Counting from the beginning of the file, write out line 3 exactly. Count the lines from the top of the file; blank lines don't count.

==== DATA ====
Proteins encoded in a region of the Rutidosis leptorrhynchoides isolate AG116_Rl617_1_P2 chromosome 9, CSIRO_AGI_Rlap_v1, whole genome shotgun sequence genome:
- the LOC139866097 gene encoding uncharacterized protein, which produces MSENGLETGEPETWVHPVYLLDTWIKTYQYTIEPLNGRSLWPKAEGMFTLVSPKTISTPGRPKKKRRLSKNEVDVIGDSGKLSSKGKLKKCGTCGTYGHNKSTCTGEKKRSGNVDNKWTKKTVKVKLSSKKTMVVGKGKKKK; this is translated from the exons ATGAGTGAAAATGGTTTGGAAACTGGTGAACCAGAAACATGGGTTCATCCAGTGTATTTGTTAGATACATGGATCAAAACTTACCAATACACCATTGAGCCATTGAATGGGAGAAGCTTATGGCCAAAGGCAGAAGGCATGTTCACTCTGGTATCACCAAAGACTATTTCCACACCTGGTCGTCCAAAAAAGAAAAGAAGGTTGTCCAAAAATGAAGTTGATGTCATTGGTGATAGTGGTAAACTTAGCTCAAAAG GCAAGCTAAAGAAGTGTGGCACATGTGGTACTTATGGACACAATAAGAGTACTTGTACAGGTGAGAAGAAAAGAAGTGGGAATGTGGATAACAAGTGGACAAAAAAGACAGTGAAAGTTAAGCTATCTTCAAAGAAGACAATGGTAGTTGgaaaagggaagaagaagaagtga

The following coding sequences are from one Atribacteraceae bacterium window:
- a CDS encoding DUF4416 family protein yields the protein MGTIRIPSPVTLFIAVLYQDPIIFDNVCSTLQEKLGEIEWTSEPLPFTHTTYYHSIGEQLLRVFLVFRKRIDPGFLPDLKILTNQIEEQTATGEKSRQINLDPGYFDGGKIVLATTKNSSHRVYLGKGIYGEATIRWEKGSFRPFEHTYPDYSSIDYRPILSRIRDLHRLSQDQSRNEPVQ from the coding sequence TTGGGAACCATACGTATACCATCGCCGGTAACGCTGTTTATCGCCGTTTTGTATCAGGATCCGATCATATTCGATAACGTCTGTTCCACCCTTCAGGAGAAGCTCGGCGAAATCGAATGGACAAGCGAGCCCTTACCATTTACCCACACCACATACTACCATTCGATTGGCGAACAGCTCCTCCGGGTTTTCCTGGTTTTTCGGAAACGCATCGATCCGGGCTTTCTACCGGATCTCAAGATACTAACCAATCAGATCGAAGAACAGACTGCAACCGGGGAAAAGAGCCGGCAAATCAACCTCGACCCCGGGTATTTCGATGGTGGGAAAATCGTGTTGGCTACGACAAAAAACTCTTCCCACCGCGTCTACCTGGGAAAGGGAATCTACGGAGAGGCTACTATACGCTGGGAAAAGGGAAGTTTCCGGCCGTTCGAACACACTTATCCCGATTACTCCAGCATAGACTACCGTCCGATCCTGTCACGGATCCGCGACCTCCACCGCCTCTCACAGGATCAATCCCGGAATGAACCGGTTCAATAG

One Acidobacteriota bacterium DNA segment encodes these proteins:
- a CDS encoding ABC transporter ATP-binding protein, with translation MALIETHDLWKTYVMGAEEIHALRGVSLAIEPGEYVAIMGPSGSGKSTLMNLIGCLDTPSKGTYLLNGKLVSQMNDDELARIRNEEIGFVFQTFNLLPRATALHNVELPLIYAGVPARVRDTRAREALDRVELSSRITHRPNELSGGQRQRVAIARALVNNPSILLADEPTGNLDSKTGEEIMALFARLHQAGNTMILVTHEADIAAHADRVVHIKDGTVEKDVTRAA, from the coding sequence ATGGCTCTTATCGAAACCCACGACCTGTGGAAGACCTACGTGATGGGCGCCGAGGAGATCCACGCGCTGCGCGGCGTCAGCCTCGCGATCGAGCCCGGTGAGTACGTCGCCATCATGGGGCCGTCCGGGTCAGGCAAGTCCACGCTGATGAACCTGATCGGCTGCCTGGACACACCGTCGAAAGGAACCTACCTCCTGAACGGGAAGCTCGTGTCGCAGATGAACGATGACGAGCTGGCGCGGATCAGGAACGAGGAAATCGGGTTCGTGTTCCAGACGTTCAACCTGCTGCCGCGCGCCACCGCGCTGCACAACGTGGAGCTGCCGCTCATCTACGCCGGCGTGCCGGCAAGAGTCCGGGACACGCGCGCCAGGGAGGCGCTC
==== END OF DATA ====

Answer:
The following coding sequences are from one Atribacteraceae bacterium window: